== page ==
Before it, we thought everything was pretty hunky-dory in our lives, of course there was the usual ups and downs, but nothing prepared us for the pandemic to come.
Suddenly, the storm hit with a vengeance, life took a dramatic turn, and we just didn’t see it coming.
So, it’s not a question of; “if the storms come” but rather; “when they come.” None of us are immune from suffering, or heartache.
Rain falls on the just and the unjust alike, bad things happen to good people. So the question is, what can we do when the storms hit us?
In our gospel reading Jesus had just performed the miracle of feeding the 5000, he sends his disciples off in the boat and a storm hits them, the waves were battering their tiny craft, and the wind was against them.
I love that phrase; “the wind was against them.” I think that describes the reality of our lives, when life is hard it can feel like the wind is always against us.
And that’s how it must have felt that night on the Sea of Galilee; the disciples were going nowhere fast, they were caught in a storm, and just when they reckoned things couldn’t get any worse, they think they see a ghost……
That’s another thing about the storms of our lives; we often imagine the worse, we see barriers and problems that aren’t really there, our view of life is clouded, and it appears darker than it actually is.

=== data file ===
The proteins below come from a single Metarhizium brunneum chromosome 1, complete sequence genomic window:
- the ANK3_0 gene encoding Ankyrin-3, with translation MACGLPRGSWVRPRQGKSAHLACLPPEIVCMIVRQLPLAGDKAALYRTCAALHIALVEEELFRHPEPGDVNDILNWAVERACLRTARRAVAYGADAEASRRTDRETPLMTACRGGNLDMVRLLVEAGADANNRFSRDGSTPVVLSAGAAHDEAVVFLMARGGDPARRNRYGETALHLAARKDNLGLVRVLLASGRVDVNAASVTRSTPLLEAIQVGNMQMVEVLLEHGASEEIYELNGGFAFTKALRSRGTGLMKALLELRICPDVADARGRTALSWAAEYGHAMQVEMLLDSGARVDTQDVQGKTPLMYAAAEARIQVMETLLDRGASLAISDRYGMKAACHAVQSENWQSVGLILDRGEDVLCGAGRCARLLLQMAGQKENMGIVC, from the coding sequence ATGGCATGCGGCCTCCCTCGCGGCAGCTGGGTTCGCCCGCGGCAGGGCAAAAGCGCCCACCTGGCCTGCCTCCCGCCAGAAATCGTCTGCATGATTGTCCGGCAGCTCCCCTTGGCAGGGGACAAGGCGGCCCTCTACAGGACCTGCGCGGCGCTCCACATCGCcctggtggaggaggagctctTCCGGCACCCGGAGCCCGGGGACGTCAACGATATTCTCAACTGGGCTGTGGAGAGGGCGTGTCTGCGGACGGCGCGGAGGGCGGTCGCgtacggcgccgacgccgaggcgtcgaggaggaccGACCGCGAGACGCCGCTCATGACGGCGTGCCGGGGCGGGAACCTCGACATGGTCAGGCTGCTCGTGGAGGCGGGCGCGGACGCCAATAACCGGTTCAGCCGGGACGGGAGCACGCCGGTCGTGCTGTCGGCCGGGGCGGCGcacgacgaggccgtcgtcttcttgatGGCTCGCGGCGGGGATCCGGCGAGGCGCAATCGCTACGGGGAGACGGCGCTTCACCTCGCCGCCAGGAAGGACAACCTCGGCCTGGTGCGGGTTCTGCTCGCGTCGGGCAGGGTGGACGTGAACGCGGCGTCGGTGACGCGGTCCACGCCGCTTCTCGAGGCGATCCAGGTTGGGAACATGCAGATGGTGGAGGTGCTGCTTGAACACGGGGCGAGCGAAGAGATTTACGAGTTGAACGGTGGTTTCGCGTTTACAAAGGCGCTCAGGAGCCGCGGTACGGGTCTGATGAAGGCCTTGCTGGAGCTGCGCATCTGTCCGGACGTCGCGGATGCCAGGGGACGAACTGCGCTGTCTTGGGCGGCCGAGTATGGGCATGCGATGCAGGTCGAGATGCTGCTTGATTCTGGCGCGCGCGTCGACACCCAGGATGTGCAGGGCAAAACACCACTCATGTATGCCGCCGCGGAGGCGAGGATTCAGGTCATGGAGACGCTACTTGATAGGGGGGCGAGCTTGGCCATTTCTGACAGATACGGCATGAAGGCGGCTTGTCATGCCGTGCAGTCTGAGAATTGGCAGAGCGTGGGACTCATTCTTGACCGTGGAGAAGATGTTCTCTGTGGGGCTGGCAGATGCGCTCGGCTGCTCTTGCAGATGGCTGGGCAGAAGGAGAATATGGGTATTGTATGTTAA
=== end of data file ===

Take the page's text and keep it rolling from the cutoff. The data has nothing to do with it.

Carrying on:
The disciples imagine the worse, but then Jesus reassures them.
Of course, Peter needed to push it further, what was he thinking!
Jesus said “Come.” Then Peter walks on the water for a few steps, but, silly man, he takes his eyes off Jesus, remembers that he is in the midst of a storm and begins to sink, calling to his Saviour for help.
The winds died down, the sea became calm, and those in the boat recognized again that Jesus was the Son of God.
It’s a wonderful story; a miracle, in fact.
But the problem is that in this story everything turned out okay. In fact, in most of the scripture stories, things turn out okay.
The blind man gets his sight, the Prodigal Son returns home, Doubting Thomas gets his proof, and Jesus calms the stormy sea.
But unfortunately, in our own lives, solutions don’t seem to come that easy.
Good people are still losing their jobs because of the affect Covid has had on our economy, worse still, people are still losing their lives because of it.
World-wide disasters such as the explosion in Beirut are still happening, and we often struggle to make any sense of it, we have no reasonable explanation for human suffering.